Just seventeen days later Connelly would fight in Atlantic City, NJ, stopping Allentown, PA’s Sam Hailstock, 10-10-1, at the Claridge Hotel & Casino, in the fourth round of a scheduled eight. Hailstock had gone nine rounds with then former WBA welterweight champion Angel Espada. “I was getting cut’s on the top of my head too much,” said Connelly. He was fortunate enough to have the best cut man I’ve ever seen in Philly’s Eddie “The Clot” Aliano.
Just two months later on another one of his father’s promotions Connelly would scoring a fourth round knockout over Jimmy Longo, 7-8-1, of New Paltz, NY, at the McDonald Labor Lyceum, in Conshohocken, PA, where this writer grew up. Longo would retire after this fight.
Walking before fight in
Just five weeks later Connelly would be back in Villanova on his father’s promotion knocking out Paul Gentry, 3-12, in two rounds. Not one of Gentry’s losses was to a fighter with a losing record. Connelly could sense he may be nearing the end of his career due to cut’s when just four months later he finished his career defeating Dayton, OH’s, Mike “Bumble Bee” Blunt, 14-8, over eight rounds at the McDonald Labor Lyceum, on his father’s promotion. Blunt was coming off losses to a pair of unbeaten boxers in Tommy Ayres and future world champion Joe Manley.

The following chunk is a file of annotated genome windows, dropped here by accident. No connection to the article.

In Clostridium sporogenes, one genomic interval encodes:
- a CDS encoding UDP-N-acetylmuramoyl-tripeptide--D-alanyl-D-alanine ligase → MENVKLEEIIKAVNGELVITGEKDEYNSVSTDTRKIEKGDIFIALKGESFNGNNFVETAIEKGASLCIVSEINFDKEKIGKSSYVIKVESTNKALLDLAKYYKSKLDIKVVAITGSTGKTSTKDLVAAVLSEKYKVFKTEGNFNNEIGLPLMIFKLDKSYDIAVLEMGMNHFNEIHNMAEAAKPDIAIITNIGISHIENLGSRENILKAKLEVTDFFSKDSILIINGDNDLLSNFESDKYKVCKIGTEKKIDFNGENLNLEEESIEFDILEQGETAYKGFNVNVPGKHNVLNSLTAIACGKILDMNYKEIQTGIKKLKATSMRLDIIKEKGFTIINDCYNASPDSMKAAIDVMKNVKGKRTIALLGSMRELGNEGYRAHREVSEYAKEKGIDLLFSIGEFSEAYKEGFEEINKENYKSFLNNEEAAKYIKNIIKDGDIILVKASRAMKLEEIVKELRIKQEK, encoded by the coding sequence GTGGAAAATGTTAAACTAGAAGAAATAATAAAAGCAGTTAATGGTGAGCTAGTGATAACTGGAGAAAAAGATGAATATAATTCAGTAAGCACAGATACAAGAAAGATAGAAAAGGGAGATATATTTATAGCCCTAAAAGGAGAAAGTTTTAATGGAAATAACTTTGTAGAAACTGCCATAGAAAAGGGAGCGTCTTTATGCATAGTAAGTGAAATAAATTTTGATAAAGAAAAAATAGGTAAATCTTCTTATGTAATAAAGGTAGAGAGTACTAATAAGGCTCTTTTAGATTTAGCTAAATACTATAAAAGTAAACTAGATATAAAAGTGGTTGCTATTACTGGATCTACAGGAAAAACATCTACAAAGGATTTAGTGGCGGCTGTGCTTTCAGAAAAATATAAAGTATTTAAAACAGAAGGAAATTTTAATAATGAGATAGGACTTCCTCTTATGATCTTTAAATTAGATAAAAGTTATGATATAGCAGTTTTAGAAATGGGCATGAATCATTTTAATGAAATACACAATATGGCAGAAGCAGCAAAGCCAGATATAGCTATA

“I’ve been married over 25 years to Lisa Staley and we have 3 children, James 24, Carena 22, and Katherine 18. My family is very precious to me. My brother Ronnie is a chef in Switzerland and my sister Nannette who lives in the US/Costa Rica were my biggest fans,” said Connelly.
Finishing Connelly’s career at 16-0-2 (8) wasn’t bad for a kid who left the US at age three and moved to Switzerland where he was 10-0-2 only to return to the US at age twenty-one and go unbeaten in his six fights. There’s no telling how far he would have gone if it were not for those cuts! His father passed away in 2002 but will be remembered by the many people he helped while alive. His son Jim made him very proud in and out of the ring!
Please send all questions and comments to Ken Hissner at: Kenhissner@gmail.com